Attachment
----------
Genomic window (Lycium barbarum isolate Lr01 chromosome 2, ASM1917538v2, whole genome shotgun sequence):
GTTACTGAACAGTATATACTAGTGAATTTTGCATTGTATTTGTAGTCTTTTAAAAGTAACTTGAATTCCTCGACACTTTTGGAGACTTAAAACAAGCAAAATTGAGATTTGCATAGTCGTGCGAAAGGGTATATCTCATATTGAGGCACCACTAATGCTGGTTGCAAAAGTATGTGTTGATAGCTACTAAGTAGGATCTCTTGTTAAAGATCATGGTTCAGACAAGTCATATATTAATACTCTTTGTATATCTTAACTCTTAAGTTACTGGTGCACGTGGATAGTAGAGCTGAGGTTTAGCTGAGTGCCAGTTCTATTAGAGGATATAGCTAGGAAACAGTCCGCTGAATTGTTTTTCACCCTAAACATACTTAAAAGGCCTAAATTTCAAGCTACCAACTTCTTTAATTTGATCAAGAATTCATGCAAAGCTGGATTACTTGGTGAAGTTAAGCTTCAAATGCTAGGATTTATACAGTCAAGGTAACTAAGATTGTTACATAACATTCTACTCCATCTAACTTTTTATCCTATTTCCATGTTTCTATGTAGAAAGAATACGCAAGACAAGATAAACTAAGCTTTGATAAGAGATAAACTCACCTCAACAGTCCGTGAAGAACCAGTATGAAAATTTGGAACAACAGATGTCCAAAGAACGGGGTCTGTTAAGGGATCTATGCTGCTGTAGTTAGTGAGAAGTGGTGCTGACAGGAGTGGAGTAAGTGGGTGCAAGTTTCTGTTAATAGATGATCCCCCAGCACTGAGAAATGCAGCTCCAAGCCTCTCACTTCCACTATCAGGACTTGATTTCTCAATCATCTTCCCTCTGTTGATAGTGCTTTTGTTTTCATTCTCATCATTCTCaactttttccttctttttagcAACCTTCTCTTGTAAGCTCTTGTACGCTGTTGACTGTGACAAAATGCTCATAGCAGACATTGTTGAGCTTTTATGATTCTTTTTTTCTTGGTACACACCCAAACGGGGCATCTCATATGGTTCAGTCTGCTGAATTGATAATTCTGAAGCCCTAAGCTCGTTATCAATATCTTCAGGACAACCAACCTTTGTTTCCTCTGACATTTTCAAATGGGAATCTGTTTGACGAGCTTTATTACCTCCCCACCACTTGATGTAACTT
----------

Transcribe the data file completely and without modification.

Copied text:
Genomic window (Lycium barbarum isolate Lr01 chromosome 2, ASM1917538v2, whole genome shotgun sequence):
GTTACTGAACAGTATATACTAGTGAATTTTGCATTGTATTTGTAGTCTTTTAAAAGTAACTTGAATTCCTCGACACTTTTGGAGACTTAAAACAAGCAAAATTGAGATTTGCATAGTCGTGCGAAAGGGTATATCTCATATTGAGGCACCACTAATGCTGGTTGCAAAAGTATGTGTTGATAGCTACTAAGTAGGATCTCTTGTTAAAGATCATGGTTCAGACAAGTCATATATTAATACTCTTTGTATATCTTAACTCTTAAGTTACTGGTGCACGTGGATAGTAGAGCTGAGGTTTAGCTGAGTGCCAGTTCTATTAGAGGATATAGCTAGGAAACAGTCCGCTGAATTGTTTTTCACCCTAAACATACTTAAAAGGCCTAAATTTCAAGCTACCAACTTCTTTAATTTGATCAAGAATTCATGCAAAGCTGGATTACTTGGTGAAGTTAAGCTTCAAATGCTAGGATTTATACAGTCAAGGTAACTAAGATTGTTACATAACATTCTACTCCATCTAACTTTTTATCCTATTTCCATGTTTCTATGTAGAAAGAATACGCAAGACAAGATAAACTAAGCTTTGATAAGAGATAAACTCACCTCAACAGTCCGTGAAGAACCAGTATGAAAATTTGGAACAACAGATGTCCAAAGAACGGGGTCTGTTAAGGGATCTATGCTGCTGTAGTTAGTGAGAAGTGGTGCTGACAGGAGTGGAGTAAGTGGGTGCAAGTTTCTGTTAATAGATGATCCCCCAGCACTGAGAAATGCAGCTCCAAGCCTCTCACTTCCACTATCAGGACTTGATTTCTCAATCATCTTCCCTCTGTTGATAGTGCTTTTGTTTTCATTCTCATCATTCTCaactttttccttctttttagcAACCTTCTCTTGTAAGCTCTTGTACGCTGTTGACTGTGACAAAATGCTCATAGCAGACATTGTTGAGCTTTTATGATTCTTTTTTTCTTGGTACACACCCAAACGGGGCATCTCATATGGTTCAGTCTGCTGAATTGATAATTCTGAAGCCCTAAGCTCGTTATCAATATCTTCAGGACAACCAACCTTTGTTTCCTCTGACATTTTCAAATGGGAATCTGTTTGACGAGCTTTATTACCTCCCCACCACTTGATGTAACTT